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Candide | Chapter 22 | Summary

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Summary

Candide and Martin immediately head to Paris upon arrival in France. Candide becomes ill, but rumors of his wealth earn him two doctors and several overly attentive friends, none of whom he actually wants. As Candide grows sicker, the priest of the local parish tries to get him to sign a note of confession. Martin throws the priest out of his hotel, causing a scandal.

Recovering, Candide makes friends with an abbé (a low-ranking Catholic member of the clergy), "one of those assiduous types, alert, endlessly obliging, impudent, fawning, adaptable." He takes Candide and Martin to the theater, where they meet a tart-tongued journalist/theater critic. The abbé later introduces them to the Marquise de Parolignac. She runs a gambling saloon in her home, where Candide loses quite a bit of money. Later she takes Candide to bed and steals his two diamond rings.

Candide feels bad about cheating on Cunégonde. The abbé is also glum because he didn't extort as much money from Candide as he had hoped to. He questions Candide extensively about Cunégonde. The next day Candide receives a letter from his beloved saying that she is in Paris and very ill. He rushes to her hotel, but her maid won't allow Candide to actually look at her. A police officer arrives and tries to arrest Candide and Martin for being foreigners. Martin realizes this is all a ruse to get Candide's remaining jewels and gold. Candide gives the officer three small diamonds, and it is arranged that the officer's brother will take Candide and Martin to Portsmouth, England.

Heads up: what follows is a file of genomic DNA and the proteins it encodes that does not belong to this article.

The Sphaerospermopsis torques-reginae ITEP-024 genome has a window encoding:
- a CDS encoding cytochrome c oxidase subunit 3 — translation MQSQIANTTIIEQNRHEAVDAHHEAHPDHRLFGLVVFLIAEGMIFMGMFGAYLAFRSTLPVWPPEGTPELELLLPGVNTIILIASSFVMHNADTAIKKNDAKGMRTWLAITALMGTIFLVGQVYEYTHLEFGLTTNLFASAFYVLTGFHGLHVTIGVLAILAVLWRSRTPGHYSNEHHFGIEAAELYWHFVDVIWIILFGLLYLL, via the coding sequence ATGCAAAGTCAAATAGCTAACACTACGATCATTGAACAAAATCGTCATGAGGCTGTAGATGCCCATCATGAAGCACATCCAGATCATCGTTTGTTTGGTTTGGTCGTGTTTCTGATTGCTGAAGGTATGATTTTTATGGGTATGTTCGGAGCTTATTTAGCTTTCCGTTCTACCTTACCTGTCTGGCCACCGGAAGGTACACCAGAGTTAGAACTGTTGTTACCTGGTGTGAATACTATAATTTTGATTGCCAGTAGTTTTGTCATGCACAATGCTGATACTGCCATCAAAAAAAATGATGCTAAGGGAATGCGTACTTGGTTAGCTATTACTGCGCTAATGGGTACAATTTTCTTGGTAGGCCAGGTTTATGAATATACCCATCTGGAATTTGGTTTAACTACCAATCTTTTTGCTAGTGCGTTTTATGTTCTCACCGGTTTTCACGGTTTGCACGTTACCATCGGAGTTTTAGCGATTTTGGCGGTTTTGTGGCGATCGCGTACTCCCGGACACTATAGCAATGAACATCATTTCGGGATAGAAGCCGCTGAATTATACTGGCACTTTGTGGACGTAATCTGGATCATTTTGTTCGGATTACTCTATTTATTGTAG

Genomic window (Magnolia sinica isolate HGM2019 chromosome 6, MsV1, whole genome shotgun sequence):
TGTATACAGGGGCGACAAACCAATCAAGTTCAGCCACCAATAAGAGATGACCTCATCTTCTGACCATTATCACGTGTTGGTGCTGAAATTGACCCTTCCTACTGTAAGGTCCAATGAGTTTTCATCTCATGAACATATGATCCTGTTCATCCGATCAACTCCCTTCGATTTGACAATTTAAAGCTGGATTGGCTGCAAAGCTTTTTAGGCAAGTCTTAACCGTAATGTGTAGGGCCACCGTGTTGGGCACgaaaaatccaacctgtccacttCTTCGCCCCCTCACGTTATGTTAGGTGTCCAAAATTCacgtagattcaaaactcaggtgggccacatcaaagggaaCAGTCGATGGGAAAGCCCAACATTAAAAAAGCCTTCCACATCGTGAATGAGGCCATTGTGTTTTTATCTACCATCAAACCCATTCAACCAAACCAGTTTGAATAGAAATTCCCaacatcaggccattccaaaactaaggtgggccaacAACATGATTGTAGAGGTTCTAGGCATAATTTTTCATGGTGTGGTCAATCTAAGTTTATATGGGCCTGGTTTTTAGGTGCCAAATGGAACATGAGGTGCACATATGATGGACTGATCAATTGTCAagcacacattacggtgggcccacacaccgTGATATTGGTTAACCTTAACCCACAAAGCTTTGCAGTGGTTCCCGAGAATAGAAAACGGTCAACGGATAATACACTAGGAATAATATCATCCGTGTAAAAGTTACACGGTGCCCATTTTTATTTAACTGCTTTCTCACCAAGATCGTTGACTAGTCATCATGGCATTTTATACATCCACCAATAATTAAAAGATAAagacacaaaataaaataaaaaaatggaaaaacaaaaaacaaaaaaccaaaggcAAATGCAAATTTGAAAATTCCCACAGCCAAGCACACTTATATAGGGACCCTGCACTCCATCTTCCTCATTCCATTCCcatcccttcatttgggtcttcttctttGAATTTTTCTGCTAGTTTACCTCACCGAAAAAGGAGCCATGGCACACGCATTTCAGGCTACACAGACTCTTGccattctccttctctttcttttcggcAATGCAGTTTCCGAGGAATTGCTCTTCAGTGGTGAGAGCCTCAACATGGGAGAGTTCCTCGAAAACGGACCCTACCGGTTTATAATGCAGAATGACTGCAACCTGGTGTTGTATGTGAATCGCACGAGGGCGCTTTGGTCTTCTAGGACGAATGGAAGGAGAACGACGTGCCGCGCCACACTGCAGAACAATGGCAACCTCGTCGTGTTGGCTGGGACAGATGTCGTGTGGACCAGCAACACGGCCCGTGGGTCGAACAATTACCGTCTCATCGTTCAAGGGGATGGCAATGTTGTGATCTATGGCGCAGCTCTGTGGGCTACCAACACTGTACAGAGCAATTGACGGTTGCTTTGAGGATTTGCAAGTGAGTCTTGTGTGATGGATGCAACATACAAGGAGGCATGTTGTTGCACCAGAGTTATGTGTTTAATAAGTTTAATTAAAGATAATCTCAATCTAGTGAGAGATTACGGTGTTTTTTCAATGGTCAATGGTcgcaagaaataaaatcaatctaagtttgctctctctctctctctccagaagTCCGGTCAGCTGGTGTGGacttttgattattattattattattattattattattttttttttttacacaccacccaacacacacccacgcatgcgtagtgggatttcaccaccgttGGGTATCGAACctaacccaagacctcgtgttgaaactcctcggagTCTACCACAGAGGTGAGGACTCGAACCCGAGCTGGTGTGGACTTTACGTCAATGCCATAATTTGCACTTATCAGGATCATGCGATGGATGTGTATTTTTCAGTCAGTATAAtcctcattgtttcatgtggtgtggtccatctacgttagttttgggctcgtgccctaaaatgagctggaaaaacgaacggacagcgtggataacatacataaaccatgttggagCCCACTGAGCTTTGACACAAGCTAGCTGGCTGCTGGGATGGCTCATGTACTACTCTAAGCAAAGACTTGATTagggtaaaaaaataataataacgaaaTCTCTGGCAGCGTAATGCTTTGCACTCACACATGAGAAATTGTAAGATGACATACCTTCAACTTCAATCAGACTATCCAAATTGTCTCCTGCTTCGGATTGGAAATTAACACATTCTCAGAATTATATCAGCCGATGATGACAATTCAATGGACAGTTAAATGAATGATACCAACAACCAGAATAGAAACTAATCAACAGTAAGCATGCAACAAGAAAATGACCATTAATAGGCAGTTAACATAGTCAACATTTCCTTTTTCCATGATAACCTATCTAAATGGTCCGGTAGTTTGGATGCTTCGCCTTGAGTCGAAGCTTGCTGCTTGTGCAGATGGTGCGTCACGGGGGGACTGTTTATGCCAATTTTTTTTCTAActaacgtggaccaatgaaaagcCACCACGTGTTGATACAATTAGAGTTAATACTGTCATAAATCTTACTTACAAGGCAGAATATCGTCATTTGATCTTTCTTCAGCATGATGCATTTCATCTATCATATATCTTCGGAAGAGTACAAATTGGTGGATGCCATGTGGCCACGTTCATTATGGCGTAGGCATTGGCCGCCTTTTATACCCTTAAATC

Analysis

Voltaire considers himself a Parisian, but his inflammatory essays railing against the French government and the church earn him few friends. This situation, combined with the failure of several of his plays, make Paris most unwelcoming. Candide, too, feels disillusioned and disappointed as his stay in Paris comes to an end. What has seemed to be a mecca of culture and class turns out to be a haven for liars and charlatans who will do anything to part a naive young man from his money.

Voltaire's annoyance with Parisian society is no more evident than in Candide's conversation with "that fat pig who was so critical of the play." Voltaire describes the man as a Fréron, referring to Elie-Catherine Fréron, a journalist who opposed Enlightenment philosophers and severely criticized Voltaire's plays. Candide's theater companion likes nothing—the actors are terrible, the play is poorly written, and the author has no idea what he's doing. His manner and outward disgust for everyone and everything makes Candide (and the reader) think he's the worst man alive. Voltaire undoubtedly does, too.

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